THE BLOG

Pentagon's Hasan Nightmare

03/18/2010 05:12 am ET | Updated May 25, 2011

The following item that appeared in the April 22, 2009 edition of Army Times was about as routine as can be when it comes to Army business. It read "Orders authorizing May promotions for the following active-component commissioned officers and warrant officers have been issued by Human Resources Command." The name buried among the dozens who got promotions was newly commissioned Major Nidal Malik Hasan. From the promotion, it seemed that Hasan was moving up the army food chain.

So the always tormenting question in the aftermath of a murder rampage is why did the alleged shooter snap? The question is even more tormenting when the alleged shooter is an officer and an educated professional who to all outward purposes seemed to have found a stable home in the army. The one answer so far is that Hasan didn't like American war involvement and was scheduled to be deployed to Afghanistan.

The war opposition and the prospect of being dumped on a battleground thousands of miles away may well have triggered Hasan's alleged violent, deranged, whacked out moment of mass murder. His alleged mass murder spree is a deadly aberration. The stress that may have ignited it isn't. U.S. Army men and women are killing themselves at a skyrocketing rate.

At Ft. Hood, 75 service persons have killed themselves since the Iraq war began in 2003. This year, nine so far have killed themselves. In 2008, the military suicide numbers went through the roof. More soldiers killed themselves than at any time since the Pentagon began tracking suicide deaths nearly thirty years ago. The twenty-plus suicides of soldiers last January topped the number of soldiers killed in Afghanistan that month.

The single greatest factor in the mounting self-induced soldier body count is the wars, and the stress of either fighting them, the prospect of fighting them, and the miserable lack of support service personnel often receive before and after their tour of duty. The military brass has only belatedly recognized the problem of stress related violence as a deadly problem that can wreck the morale of fighting men and women and pose a deadly threat to other service personnel. The Army's answer is to shoot or pump the legions of on edge service personnel with pills, shots, scatter shot counseling and therapy, and piece meal officer training. The Army is in the midst of a five year study with the revealing label, Battlemind to identify factors that affect the mental and behavioral well being of soldiers. None of the Pentagon's efforts has stemmed the rising tide of soldiers murdering themselves. And now as Hasan has allegedly shown, an off the edge soldier murdering other American soldiers. The army's main concern as always is to keep the bodies moving as quickly as possible to bases, new assignments, deployments, and, of course, the battlefields. Hasan was one of those bodies.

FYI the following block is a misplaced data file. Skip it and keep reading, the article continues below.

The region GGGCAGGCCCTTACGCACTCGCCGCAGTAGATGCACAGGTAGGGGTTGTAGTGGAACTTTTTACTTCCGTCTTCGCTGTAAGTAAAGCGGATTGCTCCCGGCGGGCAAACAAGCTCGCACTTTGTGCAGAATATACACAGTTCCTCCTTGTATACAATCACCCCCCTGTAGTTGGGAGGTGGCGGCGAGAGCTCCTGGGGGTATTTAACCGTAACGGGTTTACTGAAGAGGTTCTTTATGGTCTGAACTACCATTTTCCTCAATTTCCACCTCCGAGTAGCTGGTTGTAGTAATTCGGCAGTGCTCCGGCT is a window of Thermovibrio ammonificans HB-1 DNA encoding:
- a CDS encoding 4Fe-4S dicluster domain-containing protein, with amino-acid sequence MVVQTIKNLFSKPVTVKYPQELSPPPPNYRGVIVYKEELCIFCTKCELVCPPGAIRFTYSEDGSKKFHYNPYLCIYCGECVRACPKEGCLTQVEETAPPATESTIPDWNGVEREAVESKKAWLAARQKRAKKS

The most frightening thing about his alleged rampage is that he was not an army enlistee in his late teens or early twenties. He was a trained medical officer, a specialist, and a career officer. He's now a frightening example of the army's miserable failure to get a handle on the nightmare stress related violence that has claimed so many of its own. Add to the lengthening list of casualties the dozen killed and thirty or more wounded at Ft. Hood.

Earl Ofari Hutchinson is an author and political analyst. His forthcoming book, How Obama Governed: The Year of Crisis and Challenge (Middle Passage Press) will be released in January 2010.